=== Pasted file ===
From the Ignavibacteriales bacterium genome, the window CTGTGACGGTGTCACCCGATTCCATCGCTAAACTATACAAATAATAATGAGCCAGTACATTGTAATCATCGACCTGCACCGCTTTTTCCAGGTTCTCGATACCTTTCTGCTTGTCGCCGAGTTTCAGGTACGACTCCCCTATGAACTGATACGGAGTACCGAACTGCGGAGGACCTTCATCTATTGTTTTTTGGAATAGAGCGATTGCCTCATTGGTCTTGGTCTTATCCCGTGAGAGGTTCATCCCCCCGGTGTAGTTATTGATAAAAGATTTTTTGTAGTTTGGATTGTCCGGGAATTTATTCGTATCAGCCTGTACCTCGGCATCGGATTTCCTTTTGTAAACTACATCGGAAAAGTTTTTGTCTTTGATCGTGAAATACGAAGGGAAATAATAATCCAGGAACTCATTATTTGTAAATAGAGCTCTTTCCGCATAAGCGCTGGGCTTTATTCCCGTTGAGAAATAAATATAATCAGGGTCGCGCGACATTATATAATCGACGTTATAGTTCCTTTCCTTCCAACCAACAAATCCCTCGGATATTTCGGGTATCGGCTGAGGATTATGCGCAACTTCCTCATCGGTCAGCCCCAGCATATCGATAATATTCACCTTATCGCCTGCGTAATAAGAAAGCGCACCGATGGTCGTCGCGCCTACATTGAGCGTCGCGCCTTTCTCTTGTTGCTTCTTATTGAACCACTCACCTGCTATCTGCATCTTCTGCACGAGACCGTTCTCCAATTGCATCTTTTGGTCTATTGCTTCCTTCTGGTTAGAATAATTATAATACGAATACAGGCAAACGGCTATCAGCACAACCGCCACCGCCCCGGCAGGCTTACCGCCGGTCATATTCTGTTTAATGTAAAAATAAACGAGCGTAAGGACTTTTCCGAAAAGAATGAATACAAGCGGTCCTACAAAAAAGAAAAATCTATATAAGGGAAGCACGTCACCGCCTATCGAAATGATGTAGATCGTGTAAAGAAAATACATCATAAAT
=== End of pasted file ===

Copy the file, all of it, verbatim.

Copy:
From the Ignavibacteriales bacterium genome, the window CTGTGACGGTGTCACCCGATTCCATCGCTAAACTATACAAATAATAATGAGCCAGTACATTGTAATCATCGACCTGCACCGCTTTTTCCAGGTTCTCGATACCTTTCTGCTTGTCGCCGAGTTTCAGGTACGACTCCCCTATGAACTGATACGGAGTACCGAACTGCGGAGGACCTTCATCTATTGTTTTTTGGAATAGAGCGATTGCCTCATTGGTCTTGGTCTTATCCCGTGAGAGGTTCATCCCCCCGGTGTAGTTATTGATAAAAGATTTTTTGTAGTTTGGATTGTCCGGGAATTTATTCGTATCAGCCTGTACCTCGGCATCGGATTTCCTTTTGTAAACTACATCGGAAAAGTTTTTGTCTTTGATCGTGAAATACGAAGGGAAATAATAATCCAGGAACTCATTATTTGTAAATAGAGCTCTTTCCGCATAAGCGCTGGGCTTTATTCCCGTTGAGAAATAAATATAATCAGGGTCGCGCGACATTATATAATCGACGTTATAGTTCCTTTCCTTCCAACCAACAAATCCCTCGGATATTTCGGGTATCGGCTGAGGATTATGCGCAACTTCCTCATCGGTCAGCCCCAGCATATCGATAATATTCACCTTATCGCCTGCGTAATAAGAAAGCGCACCGATGGTCGTCGCGCCTACATTGAGCGTCGCGCCTTTCTCTTGTTGCTTCTTATTGAACCACTCACCTGCTATCTGCATCTTCTGCACGAGACCGTTCTCCAATTGCATCTTTTGGTCTATTGCTTCCTTCTGGTTAGAATAATTATAATACGAATACAGGCAAACGGCTATCAGCACAACCGCCACCGCCCCGGCAGGCTTACCGCCGGTCATATTCTGTTTAATGTAAAAATAAACGAGCGTAAGGACTTTTCCGAAAAGAATGAATACAAGCGGTCCTACAAAAAAGAAAAATCTATATAAGGGAAGCACGTCACCGCCTATCGAAATGATGTAGATCGTGTAAAGAAAATACATCATAAAT